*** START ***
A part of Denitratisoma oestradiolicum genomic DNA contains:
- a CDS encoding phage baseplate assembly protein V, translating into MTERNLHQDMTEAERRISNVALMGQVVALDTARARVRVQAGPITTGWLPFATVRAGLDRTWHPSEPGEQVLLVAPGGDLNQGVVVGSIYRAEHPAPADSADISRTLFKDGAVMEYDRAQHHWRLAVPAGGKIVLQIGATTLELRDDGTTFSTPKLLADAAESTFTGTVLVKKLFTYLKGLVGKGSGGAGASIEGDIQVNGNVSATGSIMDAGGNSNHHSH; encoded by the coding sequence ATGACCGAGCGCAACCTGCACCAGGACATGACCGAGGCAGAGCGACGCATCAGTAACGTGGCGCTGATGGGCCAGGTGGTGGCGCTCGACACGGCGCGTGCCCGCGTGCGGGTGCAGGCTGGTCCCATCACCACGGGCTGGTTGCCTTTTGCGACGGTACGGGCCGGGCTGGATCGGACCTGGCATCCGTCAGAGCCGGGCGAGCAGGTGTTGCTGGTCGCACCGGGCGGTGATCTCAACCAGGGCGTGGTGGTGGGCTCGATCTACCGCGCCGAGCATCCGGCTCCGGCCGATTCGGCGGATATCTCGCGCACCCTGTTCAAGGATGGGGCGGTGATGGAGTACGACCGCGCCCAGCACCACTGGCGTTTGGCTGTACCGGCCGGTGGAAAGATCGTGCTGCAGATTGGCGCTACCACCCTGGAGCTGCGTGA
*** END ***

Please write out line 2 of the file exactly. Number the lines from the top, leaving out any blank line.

- a CDS encoding phage baseplate assembly protein V, translating into MTERNLHQDMTEAERRISNVALMGQVVALDTARARVRVQAGPITTGWLPFATVRAGLDRTWHPSEPGEQVLLVAPGGDLNQGVVVGSIYRAEHPAPADSADISRTLFKDGAVMEYDRAQHHWRLAVPAGGKIVLQIGATTLELRDDGTTFSTPKLLADAAESTFTGTVLVKKLFTYLKGLVGKGSGGAGASIEGDIQVNGNVSATGSIMDAGGNSNHHSH; encoded by the coding sequence ATGACCGAGCGCAACCTGCACCAGGACATGACCGAGGCAGAGCGACGCATCAGTAACGTGGCGCTGATGGGCCAGGTGGTGGCGCTCGACACGGCGCGTGCCCGCGTGCGGGTGCAGGCTGGTCCCATCACCACGGGCTGGTTGCCTTTTGCGACGGTACGGGCCGGGCTGGATCGGACCTGGCATCCGTCAGAGCCGGGCGAGCAGGTGTTGCTGGTCGCACCGGGCGGTGATCTCAACCAGGGCGTGGTGGTGGGCTCGATCTACCGCGCCGAGCATCCGGCTCCGGCCGATTCGGCGGATATCTCGCGCACCCTGTTCAAGGATGGGGCGGTGATGGAGTACGACCGCGCCCAGCACCACTGGCGTTTGGCTGTACCGGCCGGTGGAAAGATCGTGCTGCAGATTGGCGCTACCACCCTGGAGCTGCGTGA